(17) In some of the petitions a question was raised that the application for ejectments were not maintainable unless the contractual tenancy had been terminated in accordance with the provisions of the Transfer of Property Act and, in case the premises was situated in a slum area, unless the requirement of the Slum Areas (Improvement and Clearance) Act, 1956 had also been satisfied. Similar contentions were raised in the two cases referred to above and were dispelled by V. S. Desh- pande and B. C. Misra, JJ. These questions are, however, not free from difficulty. The question as to the maintainability of an application for eviction under the Act before its amendment during the subsistence of a contractual pendency has been the subject ' matter of considerable judicial controversy and the view .that ultimately prevailed was that inasmuch as the Act v/as not a complete code the termination of the contractual tenancy was a sine qua non for any plea for the eviction of a tenant. The view that the non-abstante clause in Section 14A(l) has not made any difference, which did not find favor with Deshpande and Misra, JJ., appears nevertheless to be a possible view of the matter, and I say so with utmost respect. Having regard however, to the fact that the petitions in which the questions raised before me are being determined on other grounds and a decision of these questions is, thereforee, unnecessary and also because pursuant to the direction made by the Supreme Court in Civil Appeal No. 682 of 1976 of September 20, 1976 these questions are being referred to a larger Bench, I feel discharged from an obligation to answer these questions. However, in the applications for eviction which survive and arc -being remanded for trial the Controller would be free to consider these questions in the light of the governing decision at the relevant time.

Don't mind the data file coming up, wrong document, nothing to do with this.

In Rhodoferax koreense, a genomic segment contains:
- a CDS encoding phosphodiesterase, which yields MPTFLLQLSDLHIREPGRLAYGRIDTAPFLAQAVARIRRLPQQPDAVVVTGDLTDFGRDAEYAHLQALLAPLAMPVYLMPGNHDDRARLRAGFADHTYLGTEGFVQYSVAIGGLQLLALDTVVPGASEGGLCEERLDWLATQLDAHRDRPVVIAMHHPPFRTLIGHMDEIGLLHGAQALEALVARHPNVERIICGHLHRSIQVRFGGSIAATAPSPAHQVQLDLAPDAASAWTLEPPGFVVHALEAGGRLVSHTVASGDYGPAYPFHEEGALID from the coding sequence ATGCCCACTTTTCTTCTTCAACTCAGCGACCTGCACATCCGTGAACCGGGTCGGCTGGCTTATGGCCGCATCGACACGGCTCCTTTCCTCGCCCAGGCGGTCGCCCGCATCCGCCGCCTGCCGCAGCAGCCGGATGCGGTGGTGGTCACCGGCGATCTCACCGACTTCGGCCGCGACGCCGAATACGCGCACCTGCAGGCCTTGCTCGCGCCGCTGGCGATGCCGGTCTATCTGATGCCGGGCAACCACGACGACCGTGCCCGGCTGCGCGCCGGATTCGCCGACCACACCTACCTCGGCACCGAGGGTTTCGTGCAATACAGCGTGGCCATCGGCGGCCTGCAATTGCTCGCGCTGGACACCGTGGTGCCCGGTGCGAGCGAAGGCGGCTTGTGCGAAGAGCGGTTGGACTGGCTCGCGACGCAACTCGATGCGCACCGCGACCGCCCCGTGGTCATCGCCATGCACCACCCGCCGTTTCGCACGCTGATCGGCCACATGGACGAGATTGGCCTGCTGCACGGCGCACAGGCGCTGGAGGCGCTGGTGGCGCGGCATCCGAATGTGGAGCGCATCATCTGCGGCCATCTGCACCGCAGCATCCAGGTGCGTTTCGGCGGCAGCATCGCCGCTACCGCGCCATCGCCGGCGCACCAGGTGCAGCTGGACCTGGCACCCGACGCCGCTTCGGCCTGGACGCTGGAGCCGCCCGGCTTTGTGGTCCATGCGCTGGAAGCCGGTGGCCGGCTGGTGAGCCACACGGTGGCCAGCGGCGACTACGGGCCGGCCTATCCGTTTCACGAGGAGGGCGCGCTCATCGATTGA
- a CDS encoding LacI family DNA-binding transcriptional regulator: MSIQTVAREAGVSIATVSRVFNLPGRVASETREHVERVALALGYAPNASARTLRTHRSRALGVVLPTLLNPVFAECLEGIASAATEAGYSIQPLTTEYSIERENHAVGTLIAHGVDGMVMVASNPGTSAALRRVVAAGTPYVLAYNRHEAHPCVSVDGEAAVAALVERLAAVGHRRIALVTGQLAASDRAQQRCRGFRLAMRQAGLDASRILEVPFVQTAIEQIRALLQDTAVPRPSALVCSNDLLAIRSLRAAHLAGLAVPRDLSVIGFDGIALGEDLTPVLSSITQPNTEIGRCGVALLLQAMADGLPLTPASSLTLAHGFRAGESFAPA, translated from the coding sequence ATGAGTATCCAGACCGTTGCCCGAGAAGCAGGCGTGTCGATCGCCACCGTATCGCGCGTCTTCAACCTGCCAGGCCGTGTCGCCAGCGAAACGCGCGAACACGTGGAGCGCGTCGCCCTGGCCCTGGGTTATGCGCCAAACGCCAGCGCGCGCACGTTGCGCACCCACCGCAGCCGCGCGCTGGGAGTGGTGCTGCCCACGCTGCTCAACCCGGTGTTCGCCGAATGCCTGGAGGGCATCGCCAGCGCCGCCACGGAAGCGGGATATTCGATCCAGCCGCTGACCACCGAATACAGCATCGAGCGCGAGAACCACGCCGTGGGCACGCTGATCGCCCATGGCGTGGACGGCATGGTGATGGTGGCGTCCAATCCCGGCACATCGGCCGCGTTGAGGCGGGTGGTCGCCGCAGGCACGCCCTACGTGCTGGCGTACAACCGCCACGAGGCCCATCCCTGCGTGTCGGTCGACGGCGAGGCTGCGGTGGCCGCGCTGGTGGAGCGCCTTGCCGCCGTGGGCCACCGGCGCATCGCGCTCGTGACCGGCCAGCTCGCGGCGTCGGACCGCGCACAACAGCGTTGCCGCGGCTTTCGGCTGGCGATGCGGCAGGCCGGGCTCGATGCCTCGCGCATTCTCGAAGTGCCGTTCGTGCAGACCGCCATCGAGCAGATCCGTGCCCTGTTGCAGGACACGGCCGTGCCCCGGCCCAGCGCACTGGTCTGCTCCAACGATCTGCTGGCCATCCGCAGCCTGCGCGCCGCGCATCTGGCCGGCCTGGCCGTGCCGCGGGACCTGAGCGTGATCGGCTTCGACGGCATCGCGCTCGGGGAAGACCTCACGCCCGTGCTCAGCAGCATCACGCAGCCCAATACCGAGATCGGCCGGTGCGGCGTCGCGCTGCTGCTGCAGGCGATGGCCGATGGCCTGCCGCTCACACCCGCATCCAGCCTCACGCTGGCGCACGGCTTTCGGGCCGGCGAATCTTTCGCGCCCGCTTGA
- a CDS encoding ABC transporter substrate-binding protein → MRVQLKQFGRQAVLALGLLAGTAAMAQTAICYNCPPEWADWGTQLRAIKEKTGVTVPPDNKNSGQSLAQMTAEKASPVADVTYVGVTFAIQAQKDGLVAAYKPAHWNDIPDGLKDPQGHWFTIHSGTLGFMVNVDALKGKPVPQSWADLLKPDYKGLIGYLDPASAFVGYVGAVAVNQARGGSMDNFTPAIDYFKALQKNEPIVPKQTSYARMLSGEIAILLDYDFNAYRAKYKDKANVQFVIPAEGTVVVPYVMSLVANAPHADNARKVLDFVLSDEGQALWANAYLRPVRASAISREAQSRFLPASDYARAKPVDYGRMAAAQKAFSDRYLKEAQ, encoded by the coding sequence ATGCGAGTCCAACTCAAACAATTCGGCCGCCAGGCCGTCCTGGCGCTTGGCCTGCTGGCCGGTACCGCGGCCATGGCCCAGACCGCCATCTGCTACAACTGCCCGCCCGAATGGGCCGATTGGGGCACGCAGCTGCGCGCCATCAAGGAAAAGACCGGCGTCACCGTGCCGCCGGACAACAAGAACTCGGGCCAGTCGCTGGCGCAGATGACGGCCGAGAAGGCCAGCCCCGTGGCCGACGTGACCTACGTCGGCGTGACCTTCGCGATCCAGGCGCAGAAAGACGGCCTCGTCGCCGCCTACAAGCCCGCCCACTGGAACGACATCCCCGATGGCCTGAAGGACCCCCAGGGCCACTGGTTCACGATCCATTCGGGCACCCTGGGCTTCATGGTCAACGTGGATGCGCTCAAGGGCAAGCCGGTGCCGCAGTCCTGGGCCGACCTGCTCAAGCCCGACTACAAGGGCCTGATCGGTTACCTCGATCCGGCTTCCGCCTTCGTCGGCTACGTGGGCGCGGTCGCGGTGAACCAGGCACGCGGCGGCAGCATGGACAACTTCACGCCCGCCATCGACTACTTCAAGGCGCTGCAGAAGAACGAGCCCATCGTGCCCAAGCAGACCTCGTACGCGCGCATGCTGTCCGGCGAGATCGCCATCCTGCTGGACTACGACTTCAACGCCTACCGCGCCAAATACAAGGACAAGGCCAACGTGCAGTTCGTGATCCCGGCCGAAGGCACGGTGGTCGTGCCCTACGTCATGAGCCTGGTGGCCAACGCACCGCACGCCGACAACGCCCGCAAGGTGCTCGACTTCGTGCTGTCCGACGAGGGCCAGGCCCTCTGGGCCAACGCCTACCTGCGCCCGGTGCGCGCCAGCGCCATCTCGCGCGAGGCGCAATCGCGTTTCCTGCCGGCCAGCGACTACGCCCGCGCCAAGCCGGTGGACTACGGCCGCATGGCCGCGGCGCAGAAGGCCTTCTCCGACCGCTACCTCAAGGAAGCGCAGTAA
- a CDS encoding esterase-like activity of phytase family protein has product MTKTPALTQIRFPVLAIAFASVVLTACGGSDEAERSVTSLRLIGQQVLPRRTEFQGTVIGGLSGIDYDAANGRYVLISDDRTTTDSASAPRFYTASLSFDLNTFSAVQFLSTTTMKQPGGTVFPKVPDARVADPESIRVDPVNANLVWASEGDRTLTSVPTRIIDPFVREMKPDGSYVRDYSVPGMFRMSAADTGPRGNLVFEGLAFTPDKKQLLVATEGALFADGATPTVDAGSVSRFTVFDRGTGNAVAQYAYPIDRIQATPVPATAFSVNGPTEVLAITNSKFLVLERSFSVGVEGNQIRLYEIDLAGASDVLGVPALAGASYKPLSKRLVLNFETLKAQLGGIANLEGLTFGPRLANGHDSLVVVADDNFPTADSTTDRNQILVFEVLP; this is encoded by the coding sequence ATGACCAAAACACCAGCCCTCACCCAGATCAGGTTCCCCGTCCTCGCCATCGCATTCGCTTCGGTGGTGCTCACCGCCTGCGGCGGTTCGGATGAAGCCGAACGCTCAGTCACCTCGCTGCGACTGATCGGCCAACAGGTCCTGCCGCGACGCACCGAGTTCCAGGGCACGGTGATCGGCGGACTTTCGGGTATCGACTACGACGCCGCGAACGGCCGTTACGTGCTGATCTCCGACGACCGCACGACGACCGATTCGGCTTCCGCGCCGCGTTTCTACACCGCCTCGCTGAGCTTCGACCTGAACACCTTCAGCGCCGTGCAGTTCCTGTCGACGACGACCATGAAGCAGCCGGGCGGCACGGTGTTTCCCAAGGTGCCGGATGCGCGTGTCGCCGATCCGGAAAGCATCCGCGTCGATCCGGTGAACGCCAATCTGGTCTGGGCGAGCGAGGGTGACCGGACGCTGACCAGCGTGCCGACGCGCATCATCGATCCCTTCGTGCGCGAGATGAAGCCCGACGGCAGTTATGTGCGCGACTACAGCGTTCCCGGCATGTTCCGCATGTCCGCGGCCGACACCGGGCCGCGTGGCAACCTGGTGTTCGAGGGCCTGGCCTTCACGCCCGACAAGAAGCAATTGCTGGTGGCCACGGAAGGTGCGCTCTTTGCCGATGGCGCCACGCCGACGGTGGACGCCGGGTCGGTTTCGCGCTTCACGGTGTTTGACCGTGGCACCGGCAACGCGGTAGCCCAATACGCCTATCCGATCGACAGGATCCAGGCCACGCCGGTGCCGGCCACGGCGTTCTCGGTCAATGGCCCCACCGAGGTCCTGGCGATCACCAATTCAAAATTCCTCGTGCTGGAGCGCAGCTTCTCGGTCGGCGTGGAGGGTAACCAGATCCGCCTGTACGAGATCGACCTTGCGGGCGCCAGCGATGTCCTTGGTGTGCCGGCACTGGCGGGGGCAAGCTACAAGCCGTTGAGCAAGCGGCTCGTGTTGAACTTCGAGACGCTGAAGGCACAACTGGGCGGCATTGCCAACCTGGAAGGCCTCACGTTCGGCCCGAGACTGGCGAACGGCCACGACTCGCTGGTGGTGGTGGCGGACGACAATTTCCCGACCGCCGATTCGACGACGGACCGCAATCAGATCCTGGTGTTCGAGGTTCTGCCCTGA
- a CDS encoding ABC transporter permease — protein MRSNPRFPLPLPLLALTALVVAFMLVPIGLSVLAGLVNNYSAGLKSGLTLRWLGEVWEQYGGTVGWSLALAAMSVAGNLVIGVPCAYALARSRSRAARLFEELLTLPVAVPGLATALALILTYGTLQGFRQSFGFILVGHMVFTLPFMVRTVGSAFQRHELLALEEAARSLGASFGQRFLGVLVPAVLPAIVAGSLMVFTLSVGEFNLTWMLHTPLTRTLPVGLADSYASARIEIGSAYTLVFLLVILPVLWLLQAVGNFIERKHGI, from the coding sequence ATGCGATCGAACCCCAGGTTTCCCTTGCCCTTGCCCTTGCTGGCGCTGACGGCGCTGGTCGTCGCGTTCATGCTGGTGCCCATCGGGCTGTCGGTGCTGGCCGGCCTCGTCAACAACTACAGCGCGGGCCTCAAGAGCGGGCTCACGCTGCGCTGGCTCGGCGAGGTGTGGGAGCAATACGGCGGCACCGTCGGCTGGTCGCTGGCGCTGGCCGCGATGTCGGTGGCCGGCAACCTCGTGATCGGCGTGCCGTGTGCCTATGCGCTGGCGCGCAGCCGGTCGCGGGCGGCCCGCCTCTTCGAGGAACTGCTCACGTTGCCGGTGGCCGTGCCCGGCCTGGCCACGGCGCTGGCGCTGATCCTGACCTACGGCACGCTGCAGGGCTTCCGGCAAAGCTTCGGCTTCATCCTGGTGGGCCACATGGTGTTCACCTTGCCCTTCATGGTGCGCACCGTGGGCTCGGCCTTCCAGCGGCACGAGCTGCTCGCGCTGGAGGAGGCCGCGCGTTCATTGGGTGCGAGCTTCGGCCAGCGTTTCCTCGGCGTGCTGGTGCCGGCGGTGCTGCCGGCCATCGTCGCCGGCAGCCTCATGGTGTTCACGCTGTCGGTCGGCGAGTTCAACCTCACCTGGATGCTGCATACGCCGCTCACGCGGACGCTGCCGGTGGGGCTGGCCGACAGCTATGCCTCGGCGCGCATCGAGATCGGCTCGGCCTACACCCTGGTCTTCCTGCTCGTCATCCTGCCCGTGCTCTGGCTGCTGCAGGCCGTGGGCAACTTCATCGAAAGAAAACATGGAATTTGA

(18) The question as to the propriety of the orders of the Controller in declining leave to contest the various applications and the other questions that may arise in the individual petitions may now be considered. It must, however, be pointed out in that their anxiety to ensure a expeditious disposal of their applications it was suggested on behalf of the landlords in each of these cases that if this Court came to the conclusion that the grounds on which leave was sought disclosed such questions of fact or law which, if substantiated, would not suit the landlord and the matter could be decided either on the existing material or without any evidence whatever the proceedings need not be remanded by this Court but instead be decided on the marits of the defense, as if leave had been granted, and the device of a remand order after granting leave may be confined only to those cases in which evidence would be required to substantiate the pica on which the defense was sought to be grounded. Learned counsel for the tenants did not object to this course being followed.